We trainees had to stand in the back of the room and observe. When we were competent enough, we could assist. Our teachers would allow us to teach one pose to the class we were observing. We would always get a lesson after the class: How do you teach this to someone with a knee injury? How do you teach this to someone with a back injury? What if they are too weak to do it this way? What is an alternate pose if someone has high blood pressure? Those and many more questions are ones we had to work through and show mastery in before our teachers would allow us to apply for certification.

I am grateful for my teachers Ray and Shelley for being so hard on us. Without them, I would not have had the toughness to get through the rigors of the assessment process. I have to say that there were many times that I questioned their methods. I often thought they were too strict. But I stuck with it until the end.

In the year that followed, I have reacquainted myself to my devoted wife and have made more time for her. There have been many changes in the Iyengar community. Earlier this year, Guruji received the Padma Vibhushan award in India. For me that validated his dedication to Yoga and its spread throughout the world. He was also in a good position to receive the Nobel Peace Prize. Then, on an August afternoon, I heard the news that Guruji had passed. I immediately called my teacher Ray who confirmed it. It was a very sad time.

Luckily, there was a workshop taught by Laurie Blakeney at the time. She is a very long time student of Guruji. Her teaching respected the heaviness of the time, but made it light and healing for the O’ahu Iyengar community. Despite hearing of Guruji’s passing when she got off the plane in Honolulu, she was still able to provide a first class workshop.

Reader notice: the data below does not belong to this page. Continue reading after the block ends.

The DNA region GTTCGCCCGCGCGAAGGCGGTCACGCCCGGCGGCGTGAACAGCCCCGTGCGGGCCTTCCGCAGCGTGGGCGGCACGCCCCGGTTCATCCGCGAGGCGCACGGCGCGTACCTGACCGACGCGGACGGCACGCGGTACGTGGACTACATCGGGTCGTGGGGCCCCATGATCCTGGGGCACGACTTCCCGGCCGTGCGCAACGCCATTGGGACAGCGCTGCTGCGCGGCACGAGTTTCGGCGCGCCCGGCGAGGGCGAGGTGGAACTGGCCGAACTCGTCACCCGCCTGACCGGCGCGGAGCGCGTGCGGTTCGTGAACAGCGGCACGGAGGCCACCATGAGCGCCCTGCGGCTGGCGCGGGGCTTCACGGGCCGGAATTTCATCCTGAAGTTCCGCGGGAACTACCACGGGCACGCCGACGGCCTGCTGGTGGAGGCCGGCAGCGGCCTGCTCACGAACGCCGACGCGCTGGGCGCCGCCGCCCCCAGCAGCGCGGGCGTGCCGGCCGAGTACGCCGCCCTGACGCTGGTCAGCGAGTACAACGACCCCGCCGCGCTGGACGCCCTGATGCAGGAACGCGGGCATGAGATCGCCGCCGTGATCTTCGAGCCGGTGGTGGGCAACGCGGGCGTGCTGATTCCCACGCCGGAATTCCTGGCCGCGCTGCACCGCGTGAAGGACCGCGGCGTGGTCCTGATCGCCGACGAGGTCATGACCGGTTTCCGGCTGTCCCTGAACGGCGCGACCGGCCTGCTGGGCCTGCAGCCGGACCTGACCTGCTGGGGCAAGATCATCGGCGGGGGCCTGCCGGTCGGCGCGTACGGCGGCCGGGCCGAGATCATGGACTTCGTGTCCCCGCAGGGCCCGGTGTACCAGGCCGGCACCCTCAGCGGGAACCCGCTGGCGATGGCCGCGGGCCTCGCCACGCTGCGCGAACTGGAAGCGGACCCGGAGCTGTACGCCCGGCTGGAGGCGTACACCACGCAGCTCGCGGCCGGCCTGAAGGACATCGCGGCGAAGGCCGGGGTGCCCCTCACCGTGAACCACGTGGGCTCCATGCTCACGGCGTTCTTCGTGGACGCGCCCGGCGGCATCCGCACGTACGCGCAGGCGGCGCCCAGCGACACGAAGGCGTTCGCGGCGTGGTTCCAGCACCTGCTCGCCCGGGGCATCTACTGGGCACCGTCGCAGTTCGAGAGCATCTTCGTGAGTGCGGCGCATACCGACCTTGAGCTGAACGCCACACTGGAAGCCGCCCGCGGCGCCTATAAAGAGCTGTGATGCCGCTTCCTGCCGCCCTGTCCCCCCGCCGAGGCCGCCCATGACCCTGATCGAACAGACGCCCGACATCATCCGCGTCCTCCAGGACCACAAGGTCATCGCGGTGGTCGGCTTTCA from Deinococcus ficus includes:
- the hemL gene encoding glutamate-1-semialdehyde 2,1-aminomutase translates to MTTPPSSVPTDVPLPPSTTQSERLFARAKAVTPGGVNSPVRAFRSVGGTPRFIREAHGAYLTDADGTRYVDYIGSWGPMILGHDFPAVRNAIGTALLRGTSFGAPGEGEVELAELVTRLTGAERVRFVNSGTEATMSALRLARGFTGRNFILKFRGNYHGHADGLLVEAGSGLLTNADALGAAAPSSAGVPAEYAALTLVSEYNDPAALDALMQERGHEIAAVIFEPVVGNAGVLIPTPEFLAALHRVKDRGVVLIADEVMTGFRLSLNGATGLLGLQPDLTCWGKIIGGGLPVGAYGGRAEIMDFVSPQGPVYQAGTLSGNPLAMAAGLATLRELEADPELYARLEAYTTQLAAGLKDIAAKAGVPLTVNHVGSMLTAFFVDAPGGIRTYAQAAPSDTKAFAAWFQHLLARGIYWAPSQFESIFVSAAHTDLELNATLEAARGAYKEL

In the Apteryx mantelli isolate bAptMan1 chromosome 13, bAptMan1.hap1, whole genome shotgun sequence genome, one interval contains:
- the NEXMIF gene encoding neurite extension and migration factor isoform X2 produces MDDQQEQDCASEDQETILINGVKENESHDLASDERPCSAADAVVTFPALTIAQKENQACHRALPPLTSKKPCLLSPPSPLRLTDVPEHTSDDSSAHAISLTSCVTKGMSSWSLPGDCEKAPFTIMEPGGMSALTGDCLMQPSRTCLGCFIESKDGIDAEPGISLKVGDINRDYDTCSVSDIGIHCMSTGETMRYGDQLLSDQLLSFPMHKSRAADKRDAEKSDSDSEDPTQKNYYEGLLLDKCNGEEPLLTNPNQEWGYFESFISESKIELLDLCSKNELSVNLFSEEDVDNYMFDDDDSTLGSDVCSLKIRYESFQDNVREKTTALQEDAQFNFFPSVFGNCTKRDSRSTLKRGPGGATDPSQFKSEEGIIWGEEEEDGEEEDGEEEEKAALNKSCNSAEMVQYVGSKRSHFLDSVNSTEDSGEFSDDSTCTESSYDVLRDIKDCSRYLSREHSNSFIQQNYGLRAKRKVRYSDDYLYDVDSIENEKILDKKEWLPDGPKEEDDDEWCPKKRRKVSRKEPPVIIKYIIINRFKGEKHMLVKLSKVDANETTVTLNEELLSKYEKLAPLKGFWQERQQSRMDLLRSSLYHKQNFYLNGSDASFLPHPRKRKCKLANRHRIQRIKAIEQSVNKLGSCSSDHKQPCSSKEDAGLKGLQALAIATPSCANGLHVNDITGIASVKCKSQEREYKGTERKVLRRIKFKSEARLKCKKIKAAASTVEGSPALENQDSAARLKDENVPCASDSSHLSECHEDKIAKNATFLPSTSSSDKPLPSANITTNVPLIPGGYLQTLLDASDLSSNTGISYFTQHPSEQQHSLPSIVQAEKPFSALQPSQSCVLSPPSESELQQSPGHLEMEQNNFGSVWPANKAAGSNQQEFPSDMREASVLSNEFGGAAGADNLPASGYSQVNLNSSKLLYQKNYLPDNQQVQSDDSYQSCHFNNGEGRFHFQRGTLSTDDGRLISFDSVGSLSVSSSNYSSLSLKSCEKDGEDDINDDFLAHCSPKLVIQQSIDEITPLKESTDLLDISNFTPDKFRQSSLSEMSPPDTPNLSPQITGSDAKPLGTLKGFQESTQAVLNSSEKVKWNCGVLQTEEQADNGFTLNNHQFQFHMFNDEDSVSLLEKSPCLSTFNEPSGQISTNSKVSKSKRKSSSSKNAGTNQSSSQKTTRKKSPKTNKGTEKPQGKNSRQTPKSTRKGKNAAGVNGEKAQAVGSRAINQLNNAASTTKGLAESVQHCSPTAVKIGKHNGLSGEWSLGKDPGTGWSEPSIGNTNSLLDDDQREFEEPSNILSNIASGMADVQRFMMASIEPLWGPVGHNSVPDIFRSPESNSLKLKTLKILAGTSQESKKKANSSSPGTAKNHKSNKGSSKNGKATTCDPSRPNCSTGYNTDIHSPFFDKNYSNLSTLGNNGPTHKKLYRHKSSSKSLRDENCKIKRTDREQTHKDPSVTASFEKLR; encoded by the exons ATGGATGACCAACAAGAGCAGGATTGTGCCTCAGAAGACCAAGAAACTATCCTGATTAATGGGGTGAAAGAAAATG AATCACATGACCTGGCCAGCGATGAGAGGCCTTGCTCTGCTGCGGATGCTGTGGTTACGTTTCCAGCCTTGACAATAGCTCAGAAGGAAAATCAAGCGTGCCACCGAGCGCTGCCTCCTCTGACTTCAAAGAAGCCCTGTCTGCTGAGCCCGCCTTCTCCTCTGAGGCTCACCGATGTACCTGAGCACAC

Blakeney’s toughness to teach jet lagged in the midst of bad news comes from the same toughness that was taught in our four year apprenticeship. It is now dawning on me the value of going through such a difficult process. Like the pressure that makes a diamond out of coal, this process brought out the inner luminosity that was dormant in us.

Blessings to my wife, Guruji, my teachers, and the Iyengar community for this experience.

Why do we use Sanskrit when teaching Yoga?

sanskrit

As Iyengar instructors, the very first thing we teach students about the pose is its name in Sanskrit. If the word is complicated like say Triangmukhaikapada Paschimottanasana*, we break it down piece by piece. Why in the world do we do this? Are we yoga snobs? Why not just say an approximation of the pose in English leave out the Sanskrit, and be happy with that?

First of all, Yoga originated in India at a time when Sanskrit was widely used. It is the original language of all the major yoga texts including the Bhagavad Gita and the Patanjali Yoga Sutras. Just like French is the language of fine cuisine, Sanskrit is the language of Yoga. That may not matter to someone who just takes Yoga at the boutique studio down the street, but if you travel around the world you will be grateful to hear the familiar Sanskrit words that you have learned from your Iyengar instructor.

Yoga has had quite a journey from its origins. When B.K.S. Iyengar first started teaching Yoga, he said he had very few students. Yoga was viewed at the time like something one’s eccentric grandfather did many years ago in adhering to antiquated traditions. That is when Iyengar decided to take his Yoga teachings to the West which was hungry and ripe for his teachings. While spreading Yoga in the West, Iyengar stayed rooted in India to recharge Yoga as a cultural treasure for its country of origin. Just months before his passing, Iyengar was recognized by the President of India for his work in Yoga. And Prime Minister Narendra Modi recently proposed an International Yoga Day.

Instructors who take the extra pains to learn the Sanskrit words present themselves as more serious about the subject. When I hear what some people are calling Asana-s, I feel a twinge in my belly. Wild Thing, Happy Baby, and Chair Pose have no basis in Sanskrit, they are words that come from the fitness-yoga craze that is the majority of yoga we see now in the West. I got berated one time when I corrected a person who was calling Utkatasana “Chair pose.” I pointed out that it is translated as “awkward or fierce pose.” It surprised me how strong of a reaction people had about saying something incorrectly.